Article
Networks of localized conjugate compactive shear bands with large dihedral angle (corresponding to so-called shear-enhanced compaction bands) were generated in 3-layer plane strain finite-difference models. The central layer has elastic–plastic properties with a small positive internal friction coefficient, negative dilatancy factor, and the harden...
Article
The dilatancy is as important property of rock-type (granular, frictional, cohesive, and dilatant) materials as the internal friction, but it is generally ill-constrained and is rarely taken into account in applications, being set to zero. Theoretical analysis shows that the dilatancy factor β strongly affects the onset of the deformation instabili...
Article
Full-text available
A scaled elasto-plastic lithosphere model lying upon a liquid substratum is subjected to a uni-axial horizontal tension. In a homogeneous plate extension localises along a linear zone (rift) oriented at an angle of ~60 to the tension axis. This orientation is preserved even when the divergent displacement of the opposite plate boundaries is not pla...
Article
Both oedometric and plane-strain tests were performed with parallelepipedic samples made of synthetic granular, cohesive, frictional and dilatant rock analogue material GRAM2. For the first time parallel sets of fractures that have all the characteristics of natural joints were reproduced in the laboratory. The fractures are regularly spaced, norma...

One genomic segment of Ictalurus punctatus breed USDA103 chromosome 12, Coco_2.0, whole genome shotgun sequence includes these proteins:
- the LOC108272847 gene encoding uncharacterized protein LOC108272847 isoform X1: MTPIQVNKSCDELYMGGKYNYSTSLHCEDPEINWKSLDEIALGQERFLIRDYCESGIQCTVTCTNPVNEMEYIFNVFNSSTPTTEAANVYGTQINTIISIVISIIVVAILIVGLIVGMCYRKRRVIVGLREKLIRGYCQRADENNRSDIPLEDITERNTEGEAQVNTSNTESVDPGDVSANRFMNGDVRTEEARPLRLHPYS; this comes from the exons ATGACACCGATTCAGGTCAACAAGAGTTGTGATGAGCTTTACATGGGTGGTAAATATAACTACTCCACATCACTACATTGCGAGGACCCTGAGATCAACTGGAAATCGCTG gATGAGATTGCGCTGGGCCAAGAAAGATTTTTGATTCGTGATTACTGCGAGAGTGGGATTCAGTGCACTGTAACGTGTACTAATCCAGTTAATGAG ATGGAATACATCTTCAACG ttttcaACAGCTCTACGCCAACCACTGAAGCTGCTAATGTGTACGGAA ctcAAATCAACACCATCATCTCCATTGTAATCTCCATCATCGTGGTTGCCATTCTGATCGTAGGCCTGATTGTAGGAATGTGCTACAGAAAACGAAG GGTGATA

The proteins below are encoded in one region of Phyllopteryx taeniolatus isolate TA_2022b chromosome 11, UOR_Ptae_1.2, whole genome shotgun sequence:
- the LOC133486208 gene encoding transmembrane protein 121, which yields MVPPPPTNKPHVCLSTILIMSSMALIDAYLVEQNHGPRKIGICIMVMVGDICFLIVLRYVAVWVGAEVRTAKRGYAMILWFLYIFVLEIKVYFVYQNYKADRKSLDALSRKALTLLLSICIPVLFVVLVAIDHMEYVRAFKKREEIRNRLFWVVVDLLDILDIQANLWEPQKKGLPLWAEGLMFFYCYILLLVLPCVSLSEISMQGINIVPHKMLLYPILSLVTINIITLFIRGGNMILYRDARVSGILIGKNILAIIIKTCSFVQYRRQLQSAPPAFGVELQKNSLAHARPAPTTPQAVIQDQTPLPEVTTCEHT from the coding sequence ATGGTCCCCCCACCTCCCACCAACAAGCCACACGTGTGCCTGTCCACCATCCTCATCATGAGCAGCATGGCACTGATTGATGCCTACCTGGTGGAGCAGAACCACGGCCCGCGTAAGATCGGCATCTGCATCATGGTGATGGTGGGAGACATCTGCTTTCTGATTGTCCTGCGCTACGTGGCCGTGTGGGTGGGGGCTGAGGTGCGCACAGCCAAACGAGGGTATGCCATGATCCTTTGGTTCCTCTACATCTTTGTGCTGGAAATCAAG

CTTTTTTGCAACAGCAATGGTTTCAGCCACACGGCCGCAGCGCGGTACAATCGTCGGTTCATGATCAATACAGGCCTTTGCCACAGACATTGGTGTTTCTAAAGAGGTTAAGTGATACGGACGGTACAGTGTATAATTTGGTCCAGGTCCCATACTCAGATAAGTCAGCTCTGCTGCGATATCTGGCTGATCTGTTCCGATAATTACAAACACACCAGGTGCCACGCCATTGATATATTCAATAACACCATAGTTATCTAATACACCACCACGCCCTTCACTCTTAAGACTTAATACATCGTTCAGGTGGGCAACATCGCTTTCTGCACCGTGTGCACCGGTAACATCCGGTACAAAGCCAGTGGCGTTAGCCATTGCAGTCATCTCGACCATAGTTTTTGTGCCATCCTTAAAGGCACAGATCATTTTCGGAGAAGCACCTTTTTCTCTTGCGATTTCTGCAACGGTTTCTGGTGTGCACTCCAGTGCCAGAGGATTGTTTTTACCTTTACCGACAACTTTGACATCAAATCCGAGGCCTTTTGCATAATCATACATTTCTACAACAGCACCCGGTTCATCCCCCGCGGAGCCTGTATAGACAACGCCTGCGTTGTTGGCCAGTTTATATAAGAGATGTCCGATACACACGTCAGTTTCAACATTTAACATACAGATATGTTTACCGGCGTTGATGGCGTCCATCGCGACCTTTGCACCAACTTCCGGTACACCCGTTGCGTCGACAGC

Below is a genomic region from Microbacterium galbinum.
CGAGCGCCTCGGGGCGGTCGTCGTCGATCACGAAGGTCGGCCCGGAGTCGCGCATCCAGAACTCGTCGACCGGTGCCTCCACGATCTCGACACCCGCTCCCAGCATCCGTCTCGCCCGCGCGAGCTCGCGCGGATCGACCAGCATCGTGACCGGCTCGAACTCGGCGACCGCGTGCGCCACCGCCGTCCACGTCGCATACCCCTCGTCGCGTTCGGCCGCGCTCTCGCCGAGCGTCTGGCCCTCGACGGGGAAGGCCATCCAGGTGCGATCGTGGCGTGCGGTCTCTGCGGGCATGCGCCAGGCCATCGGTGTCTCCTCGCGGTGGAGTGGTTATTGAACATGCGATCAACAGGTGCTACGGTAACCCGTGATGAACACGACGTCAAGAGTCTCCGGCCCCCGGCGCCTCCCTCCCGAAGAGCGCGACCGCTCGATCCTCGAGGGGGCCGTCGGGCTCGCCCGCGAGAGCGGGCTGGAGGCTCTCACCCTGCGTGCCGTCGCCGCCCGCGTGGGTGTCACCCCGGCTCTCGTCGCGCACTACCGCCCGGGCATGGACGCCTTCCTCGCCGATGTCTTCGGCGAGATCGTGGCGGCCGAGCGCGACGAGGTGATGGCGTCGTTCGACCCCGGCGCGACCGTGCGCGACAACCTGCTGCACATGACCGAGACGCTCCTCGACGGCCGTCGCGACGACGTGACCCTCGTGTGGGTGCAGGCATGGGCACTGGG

Article
Refining Constitutive Characterization of Geomaterials and Identifying Their Rupture Mechanisms in Natural Conditions; Montpellier, France, 7-8 September 2011 Results from rock testing and geological observations of different types of deformation bands and fractures highlight the problem of understanding the underlying formation mechanisms from gra...
Article
An accurate analysis of fracture and cleavage anisotropies along two landslides in the Argentera massif (French Southern Alps) was performed in order to relate the fracturing mode to the rock slope failure state. The mature La Clapière landslide and the incipient Isola Landslide were investigated. In both cases, the gneissic rock schistosity was fo...
Article
Joints are pervasive fractures strongly affecting the reservoir permeability and seals integrity. They are currently interpreted as mode I cracks forming normal to the minimal tensile effective stress S3. This view is challenged by the results of both axisymmetric and polyaxial (true 3-D) extension experiments carried on rock analogue materials whe...